The acquittals will obviously not improve Belgrade’s opinion of ‘The Hague Tribunal’ – but that is to be expected. The political legacy of the ICTY within the Balkans was never going to be straightforward; the regional divisions are simply too deep and entrenched for even a lavishly funded judicial exercise to have had much impact alone, although it remains one of my personal bugbears that too much is expected of international tribunals. In the first instance, let the judges get on with the essentially retributive process of adjudicating the guilt or innocence of the accused, rather than burdening them with functions of capacity building, peace and reconciliation or reparations. Rather more important to the political situation is the continued international support for domestic initiatives, including local efforts to prosecute middle and lower ranking accused within the region (for example through initiatives such as the War Crimes Justice Project).
Notwithstanding Serbia’s predictable response to the acquittals, the more serious challenge to the legacy of the ICTY comes from the scathing dissent from the minority of the Appeals Chamber itself.
The legal dispute in the Appeals Chamber centred upon three main questions in relation to the Croatian military attacks in 1995 on four towns in the self-proclaimed Serb entity of Krajina within Croatia:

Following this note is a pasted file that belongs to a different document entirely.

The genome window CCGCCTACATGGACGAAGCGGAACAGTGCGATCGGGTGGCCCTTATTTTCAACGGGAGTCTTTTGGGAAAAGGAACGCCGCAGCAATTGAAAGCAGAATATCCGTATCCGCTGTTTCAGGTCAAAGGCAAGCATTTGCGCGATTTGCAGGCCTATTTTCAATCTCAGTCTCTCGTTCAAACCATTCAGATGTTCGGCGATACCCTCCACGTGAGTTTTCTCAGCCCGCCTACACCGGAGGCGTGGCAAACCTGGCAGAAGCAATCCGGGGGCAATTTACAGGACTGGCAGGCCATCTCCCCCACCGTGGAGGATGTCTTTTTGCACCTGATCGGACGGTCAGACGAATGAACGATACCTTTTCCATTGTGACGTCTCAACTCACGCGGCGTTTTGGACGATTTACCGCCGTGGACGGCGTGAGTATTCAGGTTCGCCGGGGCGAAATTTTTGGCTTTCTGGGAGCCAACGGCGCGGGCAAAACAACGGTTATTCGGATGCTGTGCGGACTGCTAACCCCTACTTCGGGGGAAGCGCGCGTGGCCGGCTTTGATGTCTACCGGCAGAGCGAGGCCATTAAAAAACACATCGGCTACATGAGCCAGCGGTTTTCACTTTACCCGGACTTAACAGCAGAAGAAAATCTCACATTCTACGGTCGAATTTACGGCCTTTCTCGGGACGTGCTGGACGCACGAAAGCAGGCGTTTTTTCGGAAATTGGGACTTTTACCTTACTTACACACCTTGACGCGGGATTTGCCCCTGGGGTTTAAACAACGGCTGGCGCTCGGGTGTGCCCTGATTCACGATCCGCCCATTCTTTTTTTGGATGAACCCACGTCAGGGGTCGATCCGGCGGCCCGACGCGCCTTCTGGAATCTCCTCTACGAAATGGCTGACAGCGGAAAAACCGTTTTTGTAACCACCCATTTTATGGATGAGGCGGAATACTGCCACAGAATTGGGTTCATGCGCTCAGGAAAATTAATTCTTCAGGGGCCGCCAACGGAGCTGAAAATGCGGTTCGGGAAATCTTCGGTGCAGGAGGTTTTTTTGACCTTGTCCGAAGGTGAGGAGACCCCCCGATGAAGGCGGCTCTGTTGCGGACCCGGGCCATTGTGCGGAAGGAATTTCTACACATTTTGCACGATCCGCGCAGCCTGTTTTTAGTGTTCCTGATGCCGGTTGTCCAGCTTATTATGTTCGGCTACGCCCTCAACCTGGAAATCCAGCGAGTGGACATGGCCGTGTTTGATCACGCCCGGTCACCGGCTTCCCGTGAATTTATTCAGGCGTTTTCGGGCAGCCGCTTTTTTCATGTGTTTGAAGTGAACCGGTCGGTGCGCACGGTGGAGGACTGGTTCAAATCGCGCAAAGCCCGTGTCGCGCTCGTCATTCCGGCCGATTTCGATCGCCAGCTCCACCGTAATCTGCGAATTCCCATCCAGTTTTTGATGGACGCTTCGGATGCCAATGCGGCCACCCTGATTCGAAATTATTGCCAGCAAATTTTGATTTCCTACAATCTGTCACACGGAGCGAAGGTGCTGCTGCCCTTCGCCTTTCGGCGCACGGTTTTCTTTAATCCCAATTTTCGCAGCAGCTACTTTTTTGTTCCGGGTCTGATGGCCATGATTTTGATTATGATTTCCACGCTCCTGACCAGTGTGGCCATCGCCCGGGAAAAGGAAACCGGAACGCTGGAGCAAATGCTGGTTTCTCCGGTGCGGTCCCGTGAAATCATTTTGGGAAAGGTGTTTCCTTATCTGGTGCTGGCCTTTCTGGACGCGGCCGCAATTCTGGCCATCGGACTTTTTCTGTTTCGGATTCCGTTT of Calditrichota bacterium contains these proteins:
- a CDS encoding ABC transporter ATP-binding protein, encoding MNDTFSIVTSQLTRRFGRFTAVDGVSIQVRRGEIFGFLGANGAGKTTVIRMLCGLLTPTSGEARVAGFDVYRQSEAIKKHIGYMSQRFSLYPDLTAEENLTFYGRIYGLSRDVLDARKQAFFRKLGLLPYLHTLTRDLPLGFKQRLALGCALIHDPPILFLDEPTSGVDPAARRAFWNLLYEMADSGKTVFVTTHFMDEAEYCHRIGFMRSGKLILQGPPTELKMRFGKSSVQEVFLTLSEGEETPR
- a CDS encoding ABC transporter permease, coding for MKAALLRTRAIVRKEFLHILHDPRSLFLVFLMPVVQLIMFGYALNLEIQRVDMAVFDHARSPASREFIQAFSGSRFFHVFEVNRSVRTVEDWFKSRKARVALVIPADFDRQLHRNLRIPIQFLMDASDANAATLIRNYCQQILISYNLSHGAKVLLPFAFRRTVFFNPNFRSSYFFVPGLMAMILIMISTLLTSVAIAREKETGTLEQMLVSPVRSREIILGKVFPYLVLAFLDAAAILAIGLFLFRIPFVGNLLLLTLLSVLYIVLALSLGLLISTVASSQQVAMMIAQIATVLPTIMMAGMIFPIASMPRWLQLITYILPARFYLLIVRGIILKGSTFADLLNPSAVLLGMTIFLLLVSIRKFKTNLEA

(1) What evidence is required to prove the existence of unlawful artillery attacks (in this case using allegedly imprecise missiles that failed the test of distinguishing civilian from military targets)?
(2) What evidence is required to prove the existence of a joint criminal enterprise (JCE) (which in this case was said to be the permanent removal of the Serb civilian population from Krajina by force or threat of force, including through persecution, murder and inhumane acts, plunder of property, wanton destruction and cruel treatment)?
(3) What power does the Appeals Chamber have to enter convictions under alternate modes of liability where it is overturning the Trial Chamber’s convictions under the principal charges?
There is a good deal of jurisprudence on each question, and none of them is especially novel – although I’ll leave it to others to expand on the legal principle. Rather, my focus is on the vehemence with which the minority so caustically disagreed with the majority.
It is relatively common for judges to disagree – usually on the interpretation of a point of legal principle. But it is unheard of for judges to so utterly damn their colleagues.